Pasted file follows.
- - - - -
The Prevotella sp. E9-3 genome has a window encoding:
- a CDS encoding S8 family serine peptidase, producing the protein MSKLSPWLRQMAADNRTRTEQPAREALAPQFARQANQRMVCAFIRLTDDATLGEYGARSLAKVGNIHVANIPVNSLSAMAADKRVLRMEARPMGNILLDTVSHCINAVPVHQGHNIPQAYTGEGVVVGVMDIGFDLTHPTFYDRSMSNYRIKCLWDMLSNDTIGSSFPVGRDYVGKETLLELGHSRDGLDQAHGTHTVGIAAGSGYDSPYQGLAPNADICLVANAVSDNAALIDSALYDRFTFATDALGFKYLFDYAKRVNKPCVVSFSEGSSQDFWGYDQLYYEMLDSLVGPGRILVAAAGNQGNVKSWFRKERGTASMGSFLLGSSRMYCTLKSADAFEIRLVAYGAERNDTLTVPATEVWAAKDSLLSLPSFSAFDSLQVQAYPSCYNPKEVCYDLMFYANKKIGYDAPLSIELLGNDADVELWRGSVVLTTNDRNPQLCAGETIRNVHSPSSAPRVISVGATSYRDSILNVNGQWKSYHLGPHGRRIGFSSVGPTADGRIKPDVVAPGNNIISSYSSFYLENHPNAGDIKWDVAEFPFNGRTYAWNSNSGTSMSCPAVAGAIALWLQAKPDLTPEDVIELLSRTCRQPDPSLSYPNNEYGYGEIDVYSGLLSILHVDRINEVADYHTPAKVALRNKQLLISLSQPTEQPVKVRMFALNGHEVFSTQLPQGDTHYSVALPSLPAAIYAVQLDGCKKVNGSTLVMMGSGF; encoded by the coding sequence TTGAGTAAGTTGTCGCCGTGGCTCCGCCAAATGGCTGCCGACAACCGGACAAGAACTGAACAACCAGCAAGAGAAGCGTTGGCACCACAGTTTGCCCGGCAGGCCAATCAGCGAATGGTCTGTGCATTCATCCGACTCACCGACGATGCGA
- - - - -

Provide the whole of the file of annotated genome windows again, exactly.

The Prevotella sp. E9-3 genome has a window encoding:
- a CDS encoding S8 family serine peptidase, producing the protein MSKLSPWLRQMAADNRTRTEQPAREALAPQFARQANQRMVCAFIRLTDDATLGEYGARSLAKVGNIHVANIPVNSLSAMAADKRVLRMEARPMGNILLDTVSHCINAVPVHQGHNIPQAYTGEGVVVGVMDIGFDLTHPTFYDRSMSNYRIKCLWDMLSNDTIGSSFPVGRDYVGKETLLELGHSRDGLDQAHGTHTVGIAAGSGYDSPYQGLAPNADICLVANAVSDNAALIDSALYDRFTFATDALGFKYLFDYAKRVNKPCVVSFSEGSSQDFWGYDQLYYEMLDSLVGPGRILVAAAGNQGNVKSWFRKERGTASMGSFLLGSSRMYCTLKSADAFEIRLVAYGAERNDTLTVPATEVWAAKDSLLSLPSFSAFDSLQVQAYPSCYNPKEVCYDLMFYANKKIGYDAPLSIELLGNDADVELWRGSVVLTTNDRNPQLCAGETIRNVHSPSSAPRVISVGATSYRDSILNVNGQWKSYHLGPHGRRIGFSSVGPTADGRIKPDVVAPGNNIISSYSSFYLENHPNAGDIKWDVAEFPFNGRTYAWNSNSGTSMSCPAVAGAIALWLQAKPDLTPEDVIELLSRTCRQPDPSLSYPNNEYGYGEIDVYSGLLSILHVDRINEVADYHTPAKVALRNKQLLISLSQPTEQPVKVRMFALNGHEVFSTQLPQGDTHYSVALPSLPAAIYAVQLDGCKKVNGSTLVMMGSGF; encoded by the coding sequence TTGAGTAAGTTGTCGCCGTGGCTCCGCCAAATGGCTGCCGACAACCGGACAAGAACTGAACAACCAGCAAGAGAAGCGTTGGCACCACAGTTTGCCCGGCAGGCCAATCAGCGAATGGTCTGTGCATTCATCCGACTCACCGACGATGCGA